. Moreover, unlike the scenario in Ancrum, supra, cited by appellants, where the cocaine was discovered under a seat in a van which was accessible to all the defendants, in the instant case the cocaine was in appellants' actual possession (see Ancrum, supra at 822, actual possession defined as " ' "direct physical control over a thing at a given time" ' "), and the sale comprised one transaction to which both appellants contributed and shared in its proceeds equally. Hence, there was no error in the court's failure to charge on constructive and joint possession.
3. Appellants also contend the trial court erred in failing to require the disclosure of the identity of a confidential informant. The confidential informant was identified at trial as someone with knowledge of suspected drug dealers who was willing to provide the agent with information of the drug activity in McIntosh County. The evidence shows with regard to the first sale of cocaine to the agent, the agent went to appellant Sullivan's nightclub alone after the informant had communicated to appellants that he was aware of an individual desirous of purchasing cocaine. After the first transaction, Sullivan gave the agent his business card and instructed the agent to call him to obtain more cocaine in the future. Although the informant accompanied the agent to the second purchase in Sullivan's home, there is no evidence that he had a role in the transaction, other than as an observer. In our view, the evidence establishes that the informant was just that, an informer and not a "decoy" (Statiras v. State, 170 Ga. App. 739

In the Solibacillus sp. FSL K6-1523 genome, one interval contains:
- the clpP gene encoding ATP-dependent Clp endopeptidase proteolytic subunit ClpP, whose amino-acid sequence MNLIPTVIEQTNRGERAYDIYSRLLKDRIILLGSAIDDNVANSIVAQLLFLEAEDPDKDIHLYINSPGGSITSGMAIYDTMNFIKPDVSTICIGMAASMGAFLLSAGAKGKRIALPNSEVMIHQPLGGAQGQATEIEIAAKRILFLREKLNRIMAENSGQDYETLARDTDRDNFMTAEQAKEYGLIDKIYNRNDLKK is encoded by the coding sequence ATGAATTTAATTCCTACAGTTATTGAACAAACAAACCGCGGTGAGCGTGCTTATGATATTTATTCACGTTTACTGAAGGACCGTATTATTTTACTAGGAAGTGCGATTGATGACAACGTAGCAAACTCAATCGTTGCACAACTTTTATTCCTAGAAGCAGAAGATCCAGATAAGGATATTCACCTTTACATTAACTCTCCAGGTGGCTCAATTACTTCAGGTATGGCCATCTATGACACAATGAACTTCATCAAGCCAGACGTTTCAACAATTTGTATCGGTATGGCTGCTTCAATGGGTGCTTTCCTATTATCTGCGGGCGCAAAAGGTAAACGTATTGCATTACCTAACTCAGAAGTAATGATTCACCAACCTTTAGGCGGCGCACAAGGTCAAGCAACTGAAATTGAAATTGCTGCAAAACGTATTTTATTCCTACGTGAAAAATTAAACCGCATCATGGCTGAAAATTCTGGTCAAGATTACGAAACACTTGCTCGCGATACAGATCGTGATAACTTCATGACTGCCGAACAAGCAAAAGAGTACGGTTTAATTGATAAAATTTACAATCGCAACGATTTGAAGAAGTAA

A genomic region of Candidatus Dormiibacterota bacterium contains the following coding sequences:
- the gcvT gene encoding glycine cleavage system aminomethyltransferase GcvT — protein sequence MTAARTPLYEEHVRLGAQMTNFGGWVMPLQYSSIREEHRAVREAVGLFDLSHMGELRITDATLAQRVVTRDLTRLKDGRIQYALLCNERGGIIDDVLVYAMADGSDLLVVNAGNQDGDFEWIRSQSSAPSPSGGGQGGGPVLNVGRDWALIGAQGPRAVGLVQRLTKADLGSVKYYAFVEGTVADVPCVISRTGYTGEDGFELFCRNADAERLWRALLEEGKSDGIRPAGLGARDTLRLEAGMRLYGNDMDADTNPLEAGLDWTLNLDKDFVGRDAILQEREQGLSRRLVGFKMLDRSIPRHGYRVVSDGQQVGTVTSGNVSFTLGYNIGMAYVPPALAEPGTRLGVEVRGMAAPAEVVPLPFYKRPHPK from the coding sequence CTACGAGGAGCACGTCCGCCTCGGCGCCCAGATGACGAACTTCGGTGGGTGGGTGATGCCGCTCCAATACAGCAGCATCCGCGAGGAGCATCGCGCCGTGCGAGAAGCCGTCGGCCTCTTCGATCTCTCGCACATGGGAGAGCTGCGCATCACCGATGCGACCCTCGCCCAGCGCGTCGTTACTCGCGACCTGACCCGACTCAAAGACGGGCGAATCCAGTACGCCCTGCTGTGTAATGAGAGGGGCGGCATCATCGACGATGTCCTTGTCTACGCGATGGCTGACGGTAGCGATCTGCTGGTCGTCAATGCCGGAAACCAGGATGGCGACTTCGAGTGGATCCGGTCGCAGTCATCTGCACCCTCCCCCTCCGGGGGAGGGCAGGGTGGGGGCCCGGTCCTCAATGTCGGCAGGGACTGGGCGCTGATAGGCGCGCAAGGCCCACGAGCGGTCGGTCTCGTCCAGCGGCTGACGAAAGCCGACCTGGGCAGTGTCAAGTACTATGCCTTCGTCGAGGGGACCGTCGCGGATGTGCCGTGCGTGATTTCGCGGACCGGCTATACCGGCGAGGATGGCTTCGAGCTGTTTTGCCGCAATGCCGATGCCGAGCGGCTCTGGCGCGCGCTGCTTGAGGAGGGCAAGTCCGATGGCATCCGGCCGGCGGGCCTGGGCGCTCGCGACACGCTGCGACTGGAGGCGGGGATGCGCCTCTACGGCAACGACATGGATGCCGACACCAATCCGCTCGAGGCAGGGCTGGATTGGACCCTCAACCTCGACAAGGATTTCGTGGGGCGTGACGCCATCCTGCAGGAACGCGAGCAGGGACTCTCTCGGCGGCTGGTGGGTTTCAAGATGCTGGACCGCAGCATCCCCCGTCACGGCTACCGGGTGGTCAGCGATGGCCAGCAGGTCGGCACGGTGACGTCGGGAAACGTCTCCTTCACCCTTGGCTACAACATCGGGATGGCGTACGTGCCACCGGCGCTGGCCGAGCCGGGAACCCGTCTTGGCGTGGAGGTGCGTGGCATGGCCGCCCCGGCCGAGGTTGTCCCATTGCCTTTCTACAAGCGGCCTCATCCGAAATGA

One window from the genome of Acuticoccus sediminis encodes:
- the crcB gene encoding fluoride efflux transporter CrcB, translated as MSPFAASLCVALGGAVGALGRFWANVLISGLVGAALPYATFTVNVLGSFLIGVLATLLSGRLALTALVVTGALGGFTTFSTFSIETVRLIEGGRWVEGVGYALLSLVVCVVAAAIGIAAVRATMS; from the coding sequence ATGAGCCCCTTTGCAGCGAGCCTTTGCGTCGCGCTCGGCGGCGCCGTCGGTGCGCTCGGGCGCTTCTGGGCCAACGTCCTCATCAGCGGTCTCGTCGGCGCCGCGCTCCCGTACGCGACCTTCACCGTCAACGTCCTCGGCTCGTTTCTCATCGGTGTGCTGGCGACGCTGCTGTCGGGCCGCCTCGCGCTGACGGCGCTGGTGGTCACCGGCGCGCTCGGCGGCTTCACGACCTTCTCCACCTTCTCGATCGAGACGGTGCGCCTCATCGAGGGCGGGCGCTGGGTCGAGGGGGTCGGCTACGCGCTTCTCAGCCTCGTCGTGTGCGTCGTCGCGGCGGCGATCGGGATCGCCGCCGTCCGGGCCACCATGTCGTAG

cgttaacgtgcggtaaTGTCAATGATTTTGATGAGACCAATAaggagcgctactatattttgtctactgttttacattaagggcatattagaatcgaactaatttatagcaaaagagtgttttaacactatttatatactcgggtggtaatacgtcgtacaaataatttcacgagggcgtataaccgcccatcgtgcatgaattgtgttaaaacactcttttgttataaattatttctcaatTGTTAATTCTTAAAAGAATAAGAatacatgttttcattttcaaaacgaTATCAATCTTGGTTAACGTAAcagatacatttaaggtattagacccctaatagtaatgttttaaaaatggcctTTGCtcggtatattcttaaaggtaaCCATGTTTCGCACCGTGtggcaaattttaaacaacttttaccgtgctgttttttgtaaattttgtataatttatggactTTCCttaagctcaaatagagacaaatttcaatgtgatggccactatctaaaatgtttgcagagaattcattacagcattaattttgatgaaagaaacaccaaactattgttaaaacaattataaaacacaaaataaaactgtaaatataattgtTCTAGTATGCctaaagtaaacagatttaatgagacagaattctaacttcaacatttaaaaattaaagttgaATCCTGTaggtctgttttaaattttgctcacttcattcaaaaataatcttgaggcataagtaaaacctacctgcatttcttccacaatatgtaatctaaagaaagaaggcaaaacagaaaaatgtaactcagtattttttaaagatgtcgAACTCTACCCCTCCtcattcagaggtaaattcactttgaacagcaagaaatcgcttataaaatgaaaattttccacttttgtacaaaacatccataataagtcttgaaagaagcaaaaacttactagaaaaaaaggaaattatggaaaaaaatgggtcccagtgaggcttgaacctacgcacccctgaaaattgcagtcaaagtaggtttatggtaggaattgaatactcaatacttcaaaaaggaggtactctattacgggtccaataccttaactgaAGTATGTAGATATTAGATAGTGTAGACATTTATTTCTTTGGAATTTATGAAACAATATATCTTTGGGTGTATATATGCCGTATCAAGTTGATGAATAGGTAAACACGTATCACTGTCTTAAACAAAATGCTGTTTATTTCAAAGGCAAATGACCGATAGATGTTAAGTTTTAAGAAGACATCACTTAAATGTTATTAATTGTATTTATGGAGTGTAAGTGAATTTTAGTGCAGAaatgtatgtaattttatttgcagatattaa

, 740 (318 SE2d 156
) (1984)); therefore, the trial court did not err in refusing to require the disclosure of his identity. Disclosure under OCGA 24-9-27
" ' "rests in the discretion of the trial judge, balancing the rights of the defendant and the rights of the state under all the facts and circumstances." (Cit.) . . . We find no abuse of the court's discretion under the facts and circumstances of this case.' [Cit.]" Id.
Dupont K. Cheney, District Attorney, Lisa M. Young, Assistant District Attorney, for appellee.